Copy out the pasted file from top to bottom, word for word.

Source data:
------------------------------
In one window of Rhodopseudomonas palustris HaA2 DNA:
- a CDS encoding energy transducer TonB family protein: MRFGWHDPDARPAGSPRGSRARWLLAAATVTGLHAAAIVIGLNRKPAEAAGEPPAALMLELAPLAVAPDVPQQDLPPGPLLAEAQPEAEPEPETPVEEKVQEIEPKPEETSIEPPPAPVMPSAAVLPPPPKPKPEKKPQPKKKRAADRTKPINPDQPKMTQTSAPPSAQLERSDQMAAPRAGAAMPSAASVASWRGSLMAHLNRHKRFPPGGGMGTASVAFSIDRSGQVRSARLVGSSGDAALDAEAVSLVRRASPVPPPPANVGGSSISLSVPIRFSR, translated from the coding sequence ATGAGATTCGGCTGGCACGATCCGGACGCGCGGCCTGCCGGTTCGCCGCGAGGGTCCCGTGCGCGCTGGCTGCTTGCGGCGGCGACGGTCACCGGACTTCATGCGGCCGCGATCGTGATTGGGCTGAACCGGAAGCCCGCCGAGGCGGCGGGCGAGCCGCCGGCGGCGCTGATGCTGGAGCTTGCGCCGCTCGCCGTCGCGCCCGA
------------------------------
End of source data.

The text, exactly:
In one window of Rhodopseudomonas palustris HaA2 DNA:
- a CDS encoding energy transducer TonB family protein: MRFGWHDPDARPAGSPRGSRARWLLAAATVTGLHAAAIVIGLNRKPAEAAGEPPAALMLELAPLAVAPDVPQQDLPPGPLLAEAQPEAEPEPETPVEEKVQEIEPKPEETSIEPPPAPVMPSAAVLPPPPKPKPEKKPQPKKKRAADRTKPINPDQPKMTQTSAPPSAQLERSDQMAAPRAGAAMPSAASVASWRGSLMAHLNRHKRFPPGGGMGTASVAFSIDRSGQVRSARLVGSSGDAALDAEAVSLVRRASPVPPPPANVGGSSISLSVPIRFSR, translated from the coding sequence ATGAGATTCGGCTGGCACGATCCGGACGCGCGGCCTGCCGGTTCGCCGCGAGGGTCCCGTGCGCGCTGGCTGCTTGCGGCGGCGACGGTCACCGGACTTCATGCGGCCGCGATCGTGATTGGGCTGAACCGGAAGCCCGCCGAGGCGGCGGGCGAGCCGCCGGCGGCGCTGATGCTGGAGCTTGCGCCGCTCGCCGTCGCGCCCGA